Frequently Asked Questions

New Clubs

We are so excited that you would like to start a new club! The first step is to talk to your District Rotaract Representative, as they can assist your club on this journey. It is important to note that this will be a journey, as starting a new Rotaract club is not a one year project but an ongoing partnership between an existing club and a new club. Partner or Sponsor clubs should be prepared to offer intense mentoring and support for a minimum of 3-5 years, which is the amount of time a club takes to become sustainable.


Below are suggested steps to build and charter a new Rotaract club. This process may take a few months or over a year. As it is different for every group, there is no recommended time frame.


  1. Find club champions. These are young person who will drive the growth and development of the club in the start up phase. It is recommended to have more than one young person as a champion, to share the workload and to ensure continuity in the event that there are exams, holidays or other life events.
  2. Arrange an event to showcase what a Rotaract Club can offer young people in your area. Arrange for catering/food and invite everyone your club has sponsored, supported or knows who are in the demographic of about 18-30 years old. Do not rely just on social media posts. Send personal emails or other invitations to people you think would enjoy being in Rotaract (including neighbours, colleagues, family and friends).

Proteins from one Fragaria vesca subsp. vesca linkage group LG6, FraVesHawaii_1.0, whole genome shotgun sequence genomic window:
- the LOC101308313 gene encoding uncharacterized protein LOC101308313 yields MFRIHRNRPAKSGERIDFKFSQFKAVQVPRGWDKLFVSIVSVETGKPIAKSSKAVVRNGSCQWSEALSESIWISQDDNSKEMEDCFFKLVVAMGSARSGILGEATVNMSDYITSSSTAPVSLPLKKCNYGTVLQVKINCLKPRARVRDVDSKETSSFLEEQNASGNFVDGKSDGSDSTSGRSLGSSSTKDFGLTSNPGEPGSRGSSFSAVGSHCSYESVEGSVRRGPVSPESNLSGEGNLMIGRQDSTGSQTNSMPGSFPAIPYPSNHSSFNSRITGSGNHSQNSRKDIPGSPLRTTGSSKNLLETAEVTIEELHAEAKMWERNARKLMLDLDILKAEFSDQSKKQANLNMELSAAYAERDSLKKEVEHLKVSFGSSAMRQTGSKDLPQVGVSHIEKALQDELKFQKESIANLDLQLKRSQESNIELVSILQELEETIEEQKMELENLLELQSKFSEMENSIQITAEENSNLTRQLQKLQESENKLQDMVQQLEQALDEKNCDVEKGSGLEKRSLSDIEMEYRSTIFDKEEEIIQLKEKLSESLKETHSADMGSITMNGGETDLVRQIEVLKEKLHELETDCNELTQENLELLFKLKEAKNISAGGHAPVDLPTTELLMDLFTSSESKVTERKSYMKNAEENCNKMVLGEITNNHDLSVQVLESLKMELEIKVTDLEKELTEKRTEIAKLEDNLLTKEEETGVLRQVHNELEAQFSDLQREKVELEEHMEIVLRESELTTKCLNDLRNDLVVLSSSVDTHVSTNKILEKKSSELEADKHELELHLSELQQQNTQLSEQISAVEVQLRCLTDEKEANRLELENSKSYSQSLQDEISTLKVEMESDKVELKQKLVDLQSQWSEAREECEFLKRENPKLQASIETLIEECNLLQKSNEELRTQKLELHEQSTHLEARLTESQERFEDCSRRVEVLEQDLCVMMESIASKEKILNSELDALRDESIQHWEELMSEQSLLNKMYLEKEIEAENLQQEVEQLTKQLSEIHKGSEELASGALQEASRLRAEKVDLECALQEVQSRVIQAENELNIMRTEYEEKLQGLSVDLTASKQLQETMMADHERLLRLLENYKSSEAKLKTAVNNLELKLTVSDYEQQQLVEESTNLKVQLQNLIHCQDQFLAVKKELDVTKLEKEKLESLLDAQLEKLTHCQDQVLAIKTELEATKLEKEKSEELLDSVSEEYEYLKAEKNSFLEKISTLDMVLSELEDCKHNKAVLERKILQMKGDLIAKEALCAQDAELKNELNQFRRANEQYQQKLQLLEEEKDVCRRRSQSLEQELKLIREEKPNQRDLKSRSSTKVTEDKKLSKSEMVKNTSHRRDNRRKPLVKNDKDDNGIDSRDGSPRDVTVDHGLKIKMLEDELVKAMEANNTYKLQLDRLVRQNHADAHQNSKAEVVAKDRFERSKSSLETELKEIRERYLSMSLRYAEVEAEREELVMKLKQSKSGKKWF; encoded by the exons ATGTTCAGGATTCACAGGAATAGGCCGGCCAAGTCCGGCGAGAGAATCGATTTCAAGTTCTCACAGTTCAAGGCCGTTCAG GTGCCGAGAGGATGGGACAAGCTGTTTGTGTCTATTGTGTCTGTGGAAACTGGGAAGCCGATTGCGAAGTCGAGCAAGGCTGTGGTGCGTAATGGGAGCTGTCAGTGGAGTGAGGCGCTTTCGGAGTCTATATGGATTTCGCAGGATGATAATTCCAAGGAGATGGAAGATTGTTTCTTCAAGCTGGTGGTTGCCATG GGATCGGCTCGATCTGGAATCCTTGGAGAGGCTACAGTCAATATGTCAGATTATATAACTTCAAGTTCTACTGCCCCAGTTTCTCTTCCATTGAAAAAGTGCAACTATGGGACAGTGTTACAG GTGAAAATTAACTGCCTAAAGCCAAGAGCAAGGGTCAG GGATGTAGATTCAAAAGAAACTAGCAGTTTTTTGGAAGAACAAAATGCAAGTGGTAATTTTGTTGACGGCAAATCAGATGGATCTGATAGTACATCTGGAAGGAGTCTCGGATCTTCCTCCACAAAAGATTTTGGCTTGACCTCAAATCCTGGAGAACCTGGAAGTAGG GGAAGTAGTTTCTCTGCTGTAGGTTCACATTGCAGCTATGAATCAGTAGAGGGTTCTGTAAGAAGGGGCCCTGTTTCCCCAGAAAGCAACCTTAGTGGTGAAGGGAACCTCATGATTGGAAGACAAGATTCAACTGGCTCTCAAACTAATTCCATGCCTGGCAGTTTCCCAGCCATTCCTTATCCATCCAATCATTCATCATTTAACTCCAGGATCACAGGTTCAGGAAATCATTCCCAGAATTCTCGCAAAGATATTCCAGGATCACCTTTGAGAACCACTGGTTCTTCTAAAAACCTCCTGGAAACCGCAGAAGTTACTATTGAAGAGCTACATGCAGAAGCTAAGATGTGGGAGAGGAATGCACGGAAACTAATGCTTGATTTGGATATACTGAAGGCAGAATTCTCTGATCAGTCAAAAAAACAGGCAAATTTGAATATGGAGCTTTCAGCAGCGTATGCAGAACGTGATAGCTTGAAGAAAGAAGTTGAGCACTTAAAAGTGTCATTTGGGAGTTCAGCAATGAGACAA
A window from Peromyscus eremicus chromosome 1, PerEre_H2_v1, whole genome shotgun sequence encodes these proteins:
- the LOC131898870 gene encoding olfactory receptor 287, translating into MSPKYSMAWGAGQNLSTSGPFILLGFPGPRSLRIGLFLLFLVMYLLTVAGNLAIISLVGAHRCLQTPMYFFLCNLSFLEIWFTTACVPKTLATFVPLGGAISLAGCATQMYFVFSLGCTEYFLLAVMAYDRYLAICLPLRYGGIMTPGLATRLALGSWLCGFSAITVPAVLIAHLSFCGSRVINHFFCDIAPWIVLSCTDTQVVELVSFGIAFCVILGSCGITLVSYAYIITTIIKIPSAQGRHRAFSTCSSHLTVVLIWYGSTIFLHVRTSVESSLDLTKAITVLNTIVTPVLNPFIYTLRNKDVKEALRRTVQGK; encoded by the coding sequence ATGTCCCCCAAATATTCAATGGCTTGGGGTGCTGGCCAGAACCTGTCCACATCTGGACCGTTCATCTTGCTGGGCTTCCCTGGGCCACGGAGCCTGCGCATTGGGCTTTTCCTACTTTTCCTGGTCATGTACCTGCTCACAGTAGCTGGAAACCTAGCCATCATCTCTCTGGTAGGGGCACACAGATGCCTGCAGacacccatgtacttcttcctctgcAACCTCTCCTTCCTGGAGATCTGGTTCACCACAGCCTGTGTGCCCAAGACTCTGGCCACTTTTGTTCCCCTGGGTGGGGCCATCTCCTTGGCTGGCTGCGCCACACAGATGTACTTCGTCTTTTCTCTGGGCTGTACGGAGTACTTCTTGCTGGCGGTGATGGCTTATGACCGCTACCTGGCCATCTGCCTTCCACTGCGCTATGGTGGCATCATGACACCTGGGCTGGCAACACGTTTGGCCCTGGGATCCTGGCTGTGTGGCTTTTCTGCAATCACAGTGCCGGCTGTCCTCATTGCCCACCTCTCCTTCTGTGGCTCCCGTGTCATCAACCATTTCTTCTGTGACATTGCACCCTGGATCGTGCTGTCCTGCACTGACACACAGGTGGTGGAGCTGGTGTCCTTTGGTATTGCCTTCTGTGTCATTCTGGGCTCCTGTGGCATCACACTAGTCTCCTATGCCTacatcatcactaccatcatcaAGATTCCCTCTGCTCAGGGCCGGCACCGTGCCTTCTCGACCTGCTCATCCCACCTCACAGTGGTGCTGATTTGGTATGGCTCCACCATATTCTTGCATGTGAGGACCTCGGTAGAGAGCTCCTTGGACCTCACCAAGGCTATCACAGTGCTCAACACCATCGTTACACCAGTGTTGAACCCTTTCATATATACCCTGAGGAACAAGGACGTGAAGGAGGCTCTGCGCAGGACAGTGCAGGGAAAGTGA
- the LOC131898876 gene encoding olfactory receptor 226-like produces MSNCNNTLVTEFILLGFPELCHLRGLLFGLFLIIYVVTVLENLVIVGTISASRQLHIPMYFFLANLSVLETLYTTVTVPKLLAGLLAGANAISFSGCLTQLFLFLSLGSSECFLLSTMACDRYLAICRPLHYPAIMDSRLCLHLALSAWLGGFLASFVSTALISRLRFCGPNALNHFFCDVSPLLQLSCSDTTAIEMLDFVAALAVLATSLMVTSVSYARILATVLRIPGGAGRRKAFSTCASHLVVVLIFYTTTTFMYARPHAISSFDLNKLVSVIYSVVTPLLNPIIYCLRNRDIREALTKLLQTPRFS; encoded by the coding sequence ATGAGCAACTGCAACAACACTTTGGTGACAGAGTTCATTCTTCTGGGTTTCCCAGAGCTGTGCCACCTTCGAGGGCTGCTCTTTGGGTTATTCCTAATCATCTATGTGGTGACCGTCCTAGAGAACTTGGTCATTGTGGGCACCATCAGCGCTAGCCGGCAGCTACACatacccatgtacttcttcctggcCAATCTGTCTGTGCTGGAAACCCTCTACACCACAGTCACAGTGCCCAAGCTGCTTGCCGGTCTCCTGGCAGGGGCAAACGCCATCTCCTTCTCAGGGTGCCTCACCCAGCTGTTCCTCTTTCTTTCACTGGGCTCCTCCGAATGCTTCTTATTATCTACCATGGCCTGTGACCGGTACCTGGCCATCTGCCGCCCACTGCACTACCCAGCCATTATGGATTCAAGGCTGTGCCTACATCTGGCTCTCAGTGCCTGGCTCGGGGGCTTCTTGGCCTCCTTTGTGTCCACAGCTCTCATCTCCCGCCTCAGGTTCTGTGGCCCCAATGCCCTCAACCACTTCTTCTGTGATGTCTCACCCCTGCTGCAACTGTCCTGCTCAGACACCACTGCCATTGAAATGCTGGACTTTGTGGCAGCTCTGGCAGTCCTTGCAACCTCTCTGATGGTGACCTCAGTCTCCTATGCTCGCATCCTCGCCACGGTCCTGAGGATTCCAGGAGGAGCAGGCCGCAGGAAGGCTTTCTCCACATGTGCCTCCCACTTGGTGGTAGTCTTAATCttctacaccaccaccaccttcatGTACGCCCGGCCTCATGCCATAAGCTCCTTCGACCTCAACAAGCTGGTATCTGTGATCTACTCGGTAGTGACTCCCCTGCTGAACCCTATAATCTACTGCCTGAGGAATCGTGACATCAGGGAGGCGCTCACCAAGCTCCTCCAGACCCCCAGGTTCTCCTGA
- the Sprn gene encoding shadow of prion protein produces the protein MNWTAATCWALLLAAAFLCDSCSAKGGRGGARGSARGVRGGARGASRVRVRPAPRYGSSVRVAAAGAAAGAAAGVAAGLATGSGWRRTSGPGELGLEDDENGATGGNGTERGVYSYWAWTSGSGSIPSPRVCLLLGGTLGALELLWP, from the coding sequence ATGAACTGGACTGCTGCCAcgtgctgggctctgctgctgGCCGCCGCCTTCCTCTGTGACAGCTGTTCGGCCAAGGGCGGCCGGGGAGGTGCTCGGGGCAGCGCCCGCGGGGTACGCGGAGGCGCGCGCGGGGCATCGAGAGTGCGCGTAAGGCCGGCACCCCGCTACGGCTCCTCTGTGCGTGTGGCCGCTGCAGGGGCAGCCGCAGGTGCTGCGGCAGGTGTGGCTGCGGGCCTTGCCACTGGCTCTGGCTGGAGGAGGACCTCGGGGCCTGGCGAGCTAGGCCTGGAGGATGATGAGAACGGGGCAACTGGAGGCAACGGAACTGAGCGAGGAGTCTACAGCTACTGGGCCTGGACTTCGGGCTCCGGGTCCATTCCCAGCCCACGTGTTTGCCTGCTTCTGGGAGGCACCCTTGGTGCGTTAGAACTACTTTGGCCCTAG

3. Hold the showcase event. At the event, arrange a time/location to next meet. At this next meeting, everyone can get to know each other. The champions can initiate a conversation about what causes or projects the potential members are interested in, and a plan can be created to start working on these. Other local volunteering opportunities, events and projects can be shared. These meetings are a good opportunity for potential members to try different roles, such as meeting chair, secretary (to make the agenda and take minutes), treasurer (to make a budget) or other roles (community director to liaise with local organisations).